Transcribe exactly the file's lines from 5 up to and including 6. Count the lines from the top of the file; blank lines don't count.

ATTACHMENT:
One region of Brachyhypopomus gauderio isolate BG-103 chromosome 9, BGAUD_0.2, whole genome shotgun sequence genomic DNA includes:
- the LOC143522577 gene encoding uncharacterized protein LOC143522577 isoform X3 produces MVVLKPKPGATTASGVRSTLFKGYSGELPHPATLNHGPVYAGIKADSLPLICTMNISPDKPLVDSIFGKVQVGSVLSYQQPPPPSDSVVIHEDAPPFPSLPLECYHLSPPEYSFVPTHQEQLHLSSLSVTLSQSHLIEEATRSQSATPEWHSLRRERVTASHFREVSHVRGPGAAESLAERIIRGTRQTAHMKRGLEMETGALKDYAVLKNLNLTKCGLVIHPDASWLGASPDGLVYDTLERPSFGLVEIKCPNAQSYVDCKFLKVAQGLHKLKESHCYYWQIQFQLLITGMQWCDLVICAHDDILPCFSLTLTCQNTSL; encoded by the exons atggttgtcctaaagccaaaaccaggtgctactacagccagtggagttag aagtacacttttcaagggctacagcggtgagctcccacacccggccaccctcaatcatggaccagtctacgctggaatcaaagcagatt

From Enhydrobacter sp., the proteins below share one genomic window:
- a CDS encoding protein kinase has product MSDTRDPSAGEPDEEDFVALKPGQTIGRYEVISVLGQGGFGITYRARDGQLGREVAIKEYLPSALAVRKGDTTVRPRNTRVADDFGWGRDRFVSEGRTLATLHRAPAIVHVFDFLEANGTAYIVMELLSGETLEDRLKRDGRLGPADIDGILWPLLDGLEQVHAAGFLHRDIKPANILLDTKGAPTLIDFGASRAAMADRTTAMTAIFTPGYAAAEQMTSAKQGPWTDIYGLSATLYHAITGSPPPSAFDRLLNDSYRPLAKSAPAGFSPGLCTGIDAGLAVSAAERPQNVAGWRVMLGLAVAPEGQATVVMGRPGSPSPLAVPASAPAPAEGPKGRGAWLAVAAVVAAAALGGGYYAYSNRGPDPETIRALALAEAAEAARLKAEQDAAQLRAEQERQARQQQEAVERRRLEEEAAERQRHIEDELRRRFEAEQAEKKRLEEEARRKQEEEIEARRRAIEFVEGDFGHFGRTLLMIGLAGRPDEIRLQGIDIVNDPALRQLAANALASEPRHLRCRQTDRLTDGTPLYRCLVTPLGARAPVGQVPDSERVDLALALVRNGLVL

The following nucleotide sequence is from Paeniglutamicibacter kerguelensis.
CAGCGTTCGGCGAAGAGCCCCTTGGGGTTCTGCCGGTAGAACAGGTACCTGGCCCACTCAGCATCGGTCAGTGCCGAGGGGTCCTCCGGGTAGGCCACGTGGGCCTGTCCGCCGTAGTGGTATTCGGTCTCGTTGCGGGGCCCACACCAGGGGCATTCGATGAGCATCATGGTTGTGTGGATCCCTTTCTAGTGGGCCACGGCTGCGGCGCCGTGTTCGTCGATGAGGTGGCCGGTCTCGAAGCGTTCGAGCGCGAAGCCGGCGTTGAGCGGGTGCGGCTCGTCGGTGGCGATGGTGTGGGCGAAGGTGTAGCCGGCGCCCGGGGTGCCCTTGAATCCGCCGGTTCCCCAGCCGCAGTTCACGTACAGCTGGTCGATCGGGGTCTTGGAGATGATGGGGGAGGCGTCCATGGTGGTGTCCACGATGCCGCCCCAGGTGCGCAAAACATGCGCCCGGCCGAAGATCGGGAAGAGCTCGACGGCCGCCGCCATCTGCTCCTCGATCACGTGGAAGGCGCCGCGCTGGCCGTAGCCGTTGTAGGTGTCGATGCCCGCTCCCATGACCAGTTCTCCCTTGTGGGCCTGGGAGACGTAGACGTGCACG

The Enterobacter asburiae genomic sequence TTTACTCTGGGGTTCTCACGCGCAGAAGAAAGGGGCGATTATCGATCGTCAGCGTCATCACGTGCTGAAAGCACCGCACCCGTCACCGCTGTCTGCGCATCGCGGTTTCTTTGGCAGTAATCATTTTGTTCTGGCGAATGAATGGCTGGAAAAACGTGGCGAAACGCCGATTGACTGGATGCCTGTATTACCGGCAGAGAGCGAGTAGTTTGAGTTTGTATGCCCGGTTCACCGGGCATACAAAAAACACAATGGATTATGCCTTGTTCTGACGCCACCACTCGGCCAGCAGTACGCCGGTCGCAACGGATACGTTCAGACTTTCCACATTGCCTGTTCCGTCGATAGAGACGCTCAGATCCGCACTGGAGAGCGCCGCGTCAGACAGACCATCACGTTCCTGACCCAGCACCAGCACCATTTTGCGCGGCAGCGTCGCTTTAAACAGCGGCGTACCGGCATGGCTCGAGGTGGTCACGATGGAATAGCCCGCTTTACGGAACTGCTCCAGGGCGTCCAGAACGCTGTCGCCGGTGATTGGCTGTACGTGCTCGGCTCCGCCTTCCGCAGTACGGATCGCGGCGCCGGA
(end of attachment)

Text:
The following nucleotide sequence is from Paeniglutamicibacter kerguelensis.
CAGCGTTCGGCGAAGAGCCCCTTGGGGTTCTGCCGGTAGAACAGGTACCTGGCCCACTCAGCATCGGTCAGTGCCGAGGGGTCCTCCGGGTAGGCCACGTGGGCCTGTCCGCCGTAGTGGTATTCGGTCTCGTTGCGGGGCCCACACCAGGGGCATTCGATGAGCATCATGGTTGTGTGGATCCCTTTCTAGTGGGCCACGGCTGCGGCGCCGTGTTCGTCGATGAGGTGGCCGGTCTCGAAGCGTTCGAGCGCGAAGCCGGCGTTGAGCGGGTGCGGCTCGTCGGTGGCGATGGTGTGGGCGAAGGTGTAGCCGGCGCCCGGGGTGCCCTTGAATCCGCCGGTTCCCCAGCCGCAGTTCACGTACAGCTGGTCGATCGGGGTCTTGGAGATGATGGGGGAGGCGTCCATGGTGGTGTCCACGATGCCGCCCCAGGTGCGCAAAACATGCGCCCGGCCGAAGATCGGGAAGAGCTCGACGGCCGCCGCCATCTGCTCCTCGATCACGTGGAAGGCGCCGCGCTGGCCGTAGCCGTTGTAGGTGTCGATGCCCGCTCCCATGACCAGTTCTCCCTTGTGGGCCTGGGAGACGTAGACGTGCACG